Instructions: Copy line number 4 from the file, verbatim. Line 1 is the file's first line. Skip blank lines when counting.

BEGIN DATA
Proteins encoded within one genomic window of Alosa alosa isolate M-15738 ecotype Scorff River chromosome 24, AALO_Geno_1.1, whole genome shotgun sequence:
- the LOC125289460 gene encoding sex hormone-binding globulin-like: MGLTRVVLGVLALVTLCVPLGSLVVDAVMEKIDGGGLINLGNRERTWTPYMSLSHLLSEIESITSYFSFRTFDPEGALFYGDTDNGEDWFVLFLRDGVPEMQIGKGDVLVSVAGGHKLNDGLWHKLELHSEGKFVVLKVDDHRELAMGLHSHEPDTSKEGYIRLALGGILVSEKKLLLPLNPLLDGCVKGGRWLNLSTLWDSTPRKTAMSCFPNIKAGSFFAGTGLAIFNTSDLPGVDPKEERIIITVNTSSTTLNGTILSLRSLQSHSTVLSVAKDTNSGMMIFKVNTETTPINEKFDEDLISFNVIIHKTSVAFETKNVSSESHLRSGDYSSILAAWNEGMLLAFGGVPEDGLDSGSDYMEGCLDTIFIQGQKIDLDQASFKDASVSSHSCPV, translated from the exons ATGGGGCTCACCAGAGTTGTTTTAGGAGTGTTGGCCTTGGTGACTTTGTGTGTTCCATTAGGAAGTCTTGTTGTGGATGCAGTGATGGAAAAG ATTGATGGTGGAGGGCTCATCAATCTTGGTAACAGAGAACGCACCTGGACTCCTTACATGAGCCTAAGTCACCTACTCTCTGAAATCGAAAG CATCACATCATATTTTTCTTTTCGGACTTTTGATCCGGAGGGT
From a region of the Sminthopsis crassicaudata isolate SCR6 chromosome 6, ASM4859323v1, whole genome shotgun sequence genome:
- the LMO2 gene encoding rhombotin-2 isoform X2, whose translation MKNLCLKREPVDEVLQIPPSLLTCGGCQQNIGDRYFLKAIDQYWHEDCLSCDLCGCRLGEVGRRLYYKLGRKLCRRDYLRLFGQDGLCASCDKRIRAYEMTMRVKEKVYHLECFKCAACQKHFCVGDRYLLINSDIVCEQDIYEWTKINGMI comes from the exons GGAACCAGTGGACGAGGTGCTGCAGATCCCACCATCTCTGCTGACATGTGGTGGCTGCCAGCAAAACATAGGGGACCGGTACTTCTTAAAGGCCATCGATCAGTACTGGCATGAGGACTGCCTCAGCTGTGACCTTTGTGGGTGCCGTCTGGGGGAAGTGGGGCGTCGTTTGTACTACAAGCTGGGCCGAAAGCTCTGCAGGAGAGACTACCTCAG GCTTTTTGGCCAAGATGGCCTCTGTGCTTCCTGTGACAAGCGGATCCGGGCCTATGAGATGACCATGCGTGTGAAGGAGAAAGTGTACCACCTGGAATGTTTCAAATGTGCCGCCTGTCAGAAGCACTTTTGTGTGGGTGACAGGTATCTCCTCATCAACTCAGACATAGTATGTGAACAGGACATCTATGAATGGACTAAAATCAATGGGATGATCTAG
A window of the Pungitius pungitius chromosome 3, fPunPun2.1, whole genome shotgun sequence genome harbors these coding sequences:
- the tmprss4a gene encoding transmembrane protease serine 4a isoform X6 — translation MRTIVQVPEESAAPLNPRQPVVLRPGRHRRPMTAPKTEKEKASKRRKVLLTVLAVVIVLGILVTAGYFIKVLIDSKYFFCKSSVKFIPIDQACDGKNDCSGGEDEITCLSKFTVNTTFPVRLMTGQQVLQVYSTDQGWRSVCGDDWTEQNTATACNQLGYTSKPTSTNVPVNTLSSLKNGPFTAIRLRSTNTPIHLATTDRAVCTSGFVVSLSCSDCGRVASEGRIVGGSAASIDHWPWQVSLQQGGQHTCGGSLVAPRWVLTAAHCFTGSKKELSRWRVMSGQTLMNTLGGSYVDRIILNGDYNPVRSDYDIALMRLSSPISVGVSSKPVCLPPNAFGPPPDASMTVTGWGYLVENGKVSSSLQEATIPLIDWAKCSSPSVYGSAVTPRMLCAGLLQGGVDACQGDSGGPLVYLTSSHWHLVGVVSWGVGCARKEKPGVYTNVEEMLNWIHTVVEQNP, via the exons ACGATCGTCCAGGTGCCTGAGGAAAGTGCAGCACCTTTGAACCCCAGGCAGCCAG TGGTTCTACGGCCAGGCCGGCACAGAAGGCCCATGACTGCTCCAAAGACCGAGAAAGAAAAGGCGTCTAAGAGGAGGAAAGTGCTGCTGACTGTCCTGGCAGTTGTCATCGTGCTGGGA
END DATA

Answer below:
- the LMO2 gene encoding rhombotin-2 isoform X2, whose translation MKNLCLKREPVDEVLQIPPSLLTCGGCQQNIGDRYFLKAIDQYWHEDCLSCDLCGCRLGEVGRRLYYKLGRKLCRRDYLRLFGQDGLCASCDKRIRAYEMTMRVKEKVYHLECFKCAACQKHFCVGDRYLLINSDIVCEQDIYEWTKINGMI comes from the exons GGAACCAGTGGACGAGGTGCTGCAGATCCCACCATCTCTGCTGACATGTGGTGGCTGCCAGCAAAACATAGGGGACCGGTACTTCTTAAAGGCCATCGATCAGTACTGGCATGAGGACTGCCTCAGCTGTGACCTTTGTGGGTGCCGTCTGGGGGAAGTGGGGCGTCGTTTGTACTACAAGCTGGGCCGAAAGCTCTGCAGGAGAGACTACCTCAG GCTTTTTGGCCAAGATGGCCTCTGTGCTTCCTGTGACAAGCGGATCCGGGCCTATGAGATGACCATGCGTGTGAAGGAGAAAGTGTACCACCTGGAATGTTTCAAATGTGCCGCCTGTCAGAAGCACTTTTGTGTGGGTGACAGGTATCTCCTCATCAACTCAGACATAGTATGTGAACAGGACATCTATGAATGGACTAAAATCAATGGGATGATCTAG